By Karen L. Edwards, RCS Editor.
We had the chance to talk with Reed Hitchcock, the executive vice president of the Asphalt Roofing Manufacturers Association (ARMA), to learn more about what is happening in the asphalt roofing industry.
ARMA is the North American trade association representing the producers of asphalt roofing materials, such as asphalt shingles, built-up-roofing (BUR) and modified bitumen roofing, as well as the industry’s suppliers of raw materials. According to Reed, the association represents about 80 percent of the producers of low-slope asphalt roofing materials and 99 percent of the asphalt shingles manufacturers. If anyone has their finger on the pulse of the asphalt roofing industry, it’s Reed. Reed’s been involved with ARMA since 2003 and became the executive vice president in 2007.
ARMA advocates and advances the interests of the asphalt roofing industry by leveraging the collective expertise of its members, ensuring the long-term sustainability of the industry. “What’s unique about ARMA is that unlike other trade associations, our Executive Committee is populated by the CEOs and owners of the companies that we represent,” he explained. “This allows us to be nimble and strategic as an organization.”
“Across the roofing and construction industries, labor is a huge challenge, both on and off the roof,” said Reed. “There are shortages of truck drivers to move materials, shortages of workers to install roofing systems, and shortages of workers in the manufacturing plants.”
One way of addressing this is immigration reform that meets workforce needs, which is an issue that ARMA and the NRCA recently supported in Washington, D.C. on Roofing Day. The day was spent encouraging legislators to support the Workforce for an Expanding Economy Act (H.R. 1740) and the Dream and Promise Act (H.R.6), which would tackle chronic workforce shortages and establish a market-driven visa system, enabling employers to grow their business and fill currently empty roles nationwide.
“We need smart immigration now because across the industry, employers are struggling to fill good paying jobs, which is a sign the workforce is not large enough,” Reed said. “Our industry as a whole does a poor job promoting the good living somebody can make and clearly explaining the career paths available. Employment can begin on the roof as a laborer and evolve into other roles like a foreman, supervisor or sales person. Those same opportunities for growth exist in our manufacturing plants, as well.”
As the existing workforce is aging and retiring, effort needs to go into bringing the younger generation into the industry. Reed says they are seeing this happen in their association, as well. “We see the same thing in a microcosmic level. The experts in our committees and task forces are aging and the younger members are already in their late 40s. A major initiative for ARMA is to engage the up-and-comers from our member companies in the association.”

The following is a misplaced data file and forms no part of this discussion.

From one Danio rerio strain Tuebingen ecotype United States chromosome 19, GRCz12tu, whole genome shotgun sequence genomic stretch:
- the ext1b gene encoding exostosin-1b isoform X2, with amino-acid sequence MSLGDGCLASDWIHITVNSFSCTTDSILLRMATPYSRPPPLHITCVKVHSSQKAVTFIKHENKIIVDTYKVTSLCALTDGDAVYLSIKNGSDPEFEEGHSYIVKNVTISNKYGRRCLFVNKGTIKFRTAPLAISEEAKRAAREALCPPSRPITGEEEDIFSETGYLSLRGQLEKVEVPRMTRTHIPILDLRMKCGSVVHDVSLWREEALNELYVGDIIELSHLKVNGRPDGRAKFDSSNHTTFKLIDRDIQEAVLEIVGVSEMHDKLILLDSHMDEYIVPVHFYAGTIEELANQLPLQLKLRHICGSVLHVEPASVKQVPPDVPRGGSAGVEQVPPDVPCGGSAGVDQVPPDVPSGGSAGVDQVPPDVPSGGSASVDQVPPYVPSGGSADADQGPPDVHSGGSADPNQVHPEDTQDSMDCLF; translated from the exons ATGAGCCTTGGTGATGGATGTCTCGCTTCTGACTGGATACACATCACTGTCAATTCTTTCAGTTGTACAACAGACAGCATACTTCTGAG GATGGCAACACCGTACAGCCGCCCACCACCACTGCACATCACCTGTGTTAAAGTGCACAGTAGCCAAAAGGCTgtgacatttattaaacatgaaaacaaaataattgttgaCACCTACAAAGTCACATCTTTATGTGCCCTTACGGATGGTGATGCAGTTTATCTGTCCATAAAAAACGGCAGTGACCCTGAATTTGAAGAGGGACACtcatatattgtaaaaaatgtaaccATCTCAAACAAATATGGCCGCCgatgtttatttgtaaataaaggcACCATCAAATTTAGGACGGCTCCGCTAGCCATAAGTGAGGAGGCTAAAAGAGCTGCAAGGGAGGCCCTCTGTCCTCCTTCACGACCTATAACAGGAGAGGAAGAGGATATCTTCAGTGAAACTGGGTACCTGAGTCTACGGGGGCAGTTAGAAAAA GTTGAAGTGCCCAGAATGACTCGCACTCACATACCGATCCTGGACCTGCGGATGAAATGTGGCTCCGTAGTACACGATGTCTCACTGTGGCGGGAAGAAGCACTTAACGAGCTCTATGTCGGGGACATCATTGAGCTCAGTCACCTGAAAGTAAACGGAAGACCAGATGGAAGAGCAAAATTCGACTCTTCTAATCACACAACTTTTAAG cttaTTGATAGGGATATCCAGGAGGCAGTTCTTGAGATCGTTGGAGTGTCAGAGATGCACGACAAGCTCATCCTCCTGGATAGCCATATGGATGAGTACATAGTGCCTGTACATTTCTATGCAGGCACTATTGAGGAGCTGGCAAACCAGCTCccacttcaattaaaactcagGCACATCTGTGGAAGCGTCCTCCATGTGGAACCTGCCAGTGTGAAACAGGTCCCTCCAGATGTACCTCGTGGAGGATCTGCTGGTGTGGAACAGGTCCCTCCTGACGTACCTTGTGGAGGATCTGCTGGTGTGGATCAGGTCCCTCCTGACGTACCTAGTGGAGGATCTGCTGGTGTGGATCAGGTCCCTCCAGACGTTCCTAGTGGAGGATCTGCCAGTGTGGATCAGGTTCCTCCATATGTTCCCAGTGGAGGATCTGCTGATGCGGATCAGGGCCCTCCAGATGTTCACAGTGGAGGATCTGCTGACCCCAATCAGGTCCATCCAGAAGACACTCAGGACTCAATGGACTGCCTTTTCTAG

“One of the things that we wrestle with all the time is the perception that asphalt is old technology, but the industry is constantly producing new, innovative technologies,” explained Reed. “One of the most recent examples is the advancement in granule technologies, such as granules that can reduce smog and that can reflect the sun’s rays.”
Reed said that he thinks we will start seeing more polymer modified asphalt used for shingles. It’s a proven, seasoned technology, and industry developments in the quality of the available asphalt may provide an opportunity for expansion. “Modified bitumen membranes have used polymer modified asphalt for years, but it’s not a technology that we’ve traditionally seen in mainstream shingles.”
“The other thing we see is the explosion of innovation on the floor of industry trade shows, where companies are presenting inventive and creative technologies in aesthetics, engineering, durability, and even installation,” Reed observed. “Asphalt really is a versatile material, from making a shingle with the aesthetic of slate, shake or tile, or creating an energy-saving membrane. We see this in our Excellence in Asphalt Roofing awards program too, where incredible projects from across North America demonstrate asphalt roofing’s aesthetic appeal, performance and durability for homes and buildings.”
ARMA is heavily involved in health, safety and environmental issues, as well. “Since chemical use is involved, it’s important to ensure that our manufacturing plants are safe environments; our manufacturers always want to make sure workers are safe. The industry's put a lot of time and effort into just ensuring work safety and quality,” explained Reed.
ARMA also provides comments and education on regulatory matters such as Environmental Protection Agency (EPA) activities related to manufacturing. “We engage on EPA activities for the benefit of our members’ manufacturing facilities. It keeps our members informed and makes sure we respectfully educate the regulators; we want to make sure that they understand our industry.”
Regulators do not always understand how the products work and how people interact with them, so ARMA focuses on being the educator to ensure that the regulations that are enacted are fair and meet the goal to protect people and property.
Learn more about ARMA.